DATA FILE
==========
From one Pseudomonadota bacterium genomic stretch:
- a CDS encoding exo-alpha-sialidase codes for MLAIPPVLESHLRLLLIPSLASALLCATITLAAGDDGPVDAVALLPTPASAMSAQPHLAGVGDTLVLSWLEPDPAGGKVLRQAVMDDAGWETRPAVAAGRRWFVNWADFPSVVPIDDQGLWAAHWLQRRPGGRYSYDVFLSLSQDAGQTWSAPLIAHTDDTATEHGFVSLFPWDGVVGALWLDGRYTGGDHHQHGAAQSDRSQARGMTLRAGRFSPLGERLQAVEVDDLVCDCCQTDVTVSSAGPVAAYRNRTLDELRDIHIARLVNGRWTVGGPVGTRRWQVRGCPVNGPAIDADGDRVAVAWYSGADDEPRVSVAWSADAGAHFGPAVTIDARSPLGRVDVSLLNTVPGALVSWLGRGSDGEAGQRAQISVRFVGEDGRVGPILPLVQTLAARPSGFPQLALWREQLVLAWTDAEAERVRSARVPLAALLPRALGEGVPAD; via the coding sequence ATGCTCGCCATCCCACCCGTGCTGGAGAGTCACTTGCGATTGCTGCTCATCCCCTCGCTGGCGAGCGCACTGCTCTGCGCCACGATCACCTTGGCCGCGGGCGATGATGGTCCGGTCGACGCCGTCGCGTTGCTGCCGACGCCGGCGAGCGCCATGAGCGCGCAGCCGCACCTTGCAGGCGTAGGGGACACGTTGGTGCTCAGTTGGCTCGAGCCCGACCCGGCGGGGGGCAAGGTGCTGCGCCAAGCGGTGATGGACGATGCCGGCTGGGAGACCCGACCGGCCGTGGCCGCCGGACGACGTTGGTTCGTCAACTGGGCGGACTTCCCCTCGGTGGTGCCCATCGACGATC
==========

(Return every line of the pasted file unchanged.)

From one Pseudomonadota bacterium genomic stretch:
- a CDS encoding exo-alpha-sialidase codes for MLAIPPVLESHLRLLLIPSLASALLCATITLAAGDDGPVDAVALLPTPASAMSAQPHLAGVGDTLVLSWLEPDPAGGKVLRQAVMDDAGWETRPAVAAGRRWFVNWADFPSVVPIDDQGLWAAHWLQRRPGGRYSYDVFLSLSQDAGQTWSAPLIAHTDDTATEHGFVSLFPWDGVVGALWLDGRYTGGDHHQHGAAQSDRSQARGMTLRAGRFSPLGERLQAVEVDDLVCDCCQTDVTVSSAGPVAAYRNRTLDELRDIHIARLVNGRWTVGGPVGTRRWQVRGCPVNGPAIDADGDRVAVAWYSGADDEPRVSVAWSADAGAHFGPAVTIDARSPLGRVDVSLLNTVPGALVSWLGRGSDGEAGQRAQISVRFVGEDGRVGPILPLVQTLAARPSGFPQLALWREQLVLAWTDAEAERVRSARVPLAALLPRALGEGVPAD; via the coding sequence ATGCTCGCCATCCCACCCGTGCTGGAGAGTCACTTGCGATTGCTGCTCATCCCCTCGCTGGCGAGCGCACTGCTCTGCGCCACGATCACCTTGGCCGCGGGCGATGATGGTCCGGTCGACGCCGTCGCGTTGCTGCCGACGCCGGCGAGCGCCATGAGCGCGCAGCCGCACCTTGCAGGCGTAGGGGACACGTTGGTGCTCAGTTGGCTCGAGCCCGACCCGGCGGGGGGCAAGGTGCTGCGCCAAGCGGTGATGGACGATGCCGGCTGGGAGACCCGACCGGCCGTGGCCGCCGGACGACGTTGGTTCGTCAACTGGGCGGACTTCCCCTCGGTGGTGCCCATCGACGATC